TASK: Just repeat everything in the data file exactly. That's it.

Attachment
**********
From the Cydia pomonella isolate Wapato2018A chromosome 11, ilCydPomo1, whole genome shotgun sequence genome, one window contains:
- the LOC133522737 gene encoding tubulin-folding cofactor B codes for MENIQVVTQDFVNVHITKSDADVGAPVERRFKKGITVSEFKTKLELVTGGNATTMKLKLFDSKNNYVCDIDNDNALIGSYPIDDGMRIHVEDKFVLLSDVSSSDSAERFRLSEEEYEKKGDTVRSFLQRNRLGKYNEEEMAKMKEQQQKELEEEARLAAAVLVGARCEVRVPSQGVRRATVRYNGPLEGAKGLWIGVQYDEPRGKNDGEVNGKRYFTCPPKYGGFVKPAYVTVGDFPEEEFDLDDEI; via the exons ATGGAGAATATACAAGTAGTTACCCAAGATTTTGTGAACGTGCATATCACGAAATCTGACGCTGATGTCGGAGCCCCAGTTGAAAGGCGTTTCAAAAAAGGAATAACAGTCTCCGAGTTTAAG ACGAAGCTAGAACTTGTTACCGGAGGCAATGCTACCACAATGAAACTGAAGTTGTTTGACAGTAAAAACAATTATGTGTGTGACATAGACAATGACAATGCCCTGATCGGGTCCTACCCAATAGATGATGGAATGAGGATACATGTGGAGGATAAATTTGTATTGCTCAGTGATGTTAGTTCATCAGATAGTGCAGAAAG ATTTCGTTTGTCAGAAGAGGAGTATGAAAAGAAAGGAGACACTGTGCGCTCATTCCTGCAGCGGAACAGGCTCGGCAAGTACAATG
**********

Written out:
From the Cydia pomonella isolate Wapato2018A chromosome 11, ilCydPomo1, whole genome shotgun sequence genome, one window contains:
- the LOC133522737 gene encoding tubulin-folding cofactor B codes for MENIQVVTQDFVNVHITKSDADVGAPVERRFKKGITVSEFKTKLELVTGGNATTMKLKLFDSKNNYVCDIDNDNALIGSYPIDDGMRIHVEDKFVLLSDVSSSDSAERFRLSEEEYEKKGDTVRSFLQRNRLGKYNEEEMAKMKEQQQKELEEEARLAAAVLVGARCEVRVPSQGVRRATVRYNGPLEGAKGLWIGVQYDEPRGKNDGEVNGKRYFTCPPKYGGFVKPAYVTVGDFPEEEFDLDDEI; via the exons ATGGAGAATATACAAGTAGTTACCCAAGATTTTGTGAACGTGCATATCACGAAATCTGACGCTGATGTCGGAGCCCCAGTTGAAAGGCGTTTCAAAAAAGGAATAACAGTCTCCGAGTTTAAG ACGAAGCTAGAACTTGTTACCGGAGGCAATGCTACCACAATGAAACTGAAGTTGTTTGACAGTAAAAACAATTATGTGTGTGACATAGACAATGACAATGCCCTGATCGGGTCCTACCCAATAGATGATGGAATGAGGATACATGTGGAGGATAAATTTGTATTGCTCAGTGATGTTAGTTCATCAGATAGTGCAGAAAG ATTTCGTTTGTCAGAAGAGGAGTATGAAAAGAAAGGAGACACTGTGCGCTCATTCCTGCAGCGGAACAGGCTCGGCAAGTACAATG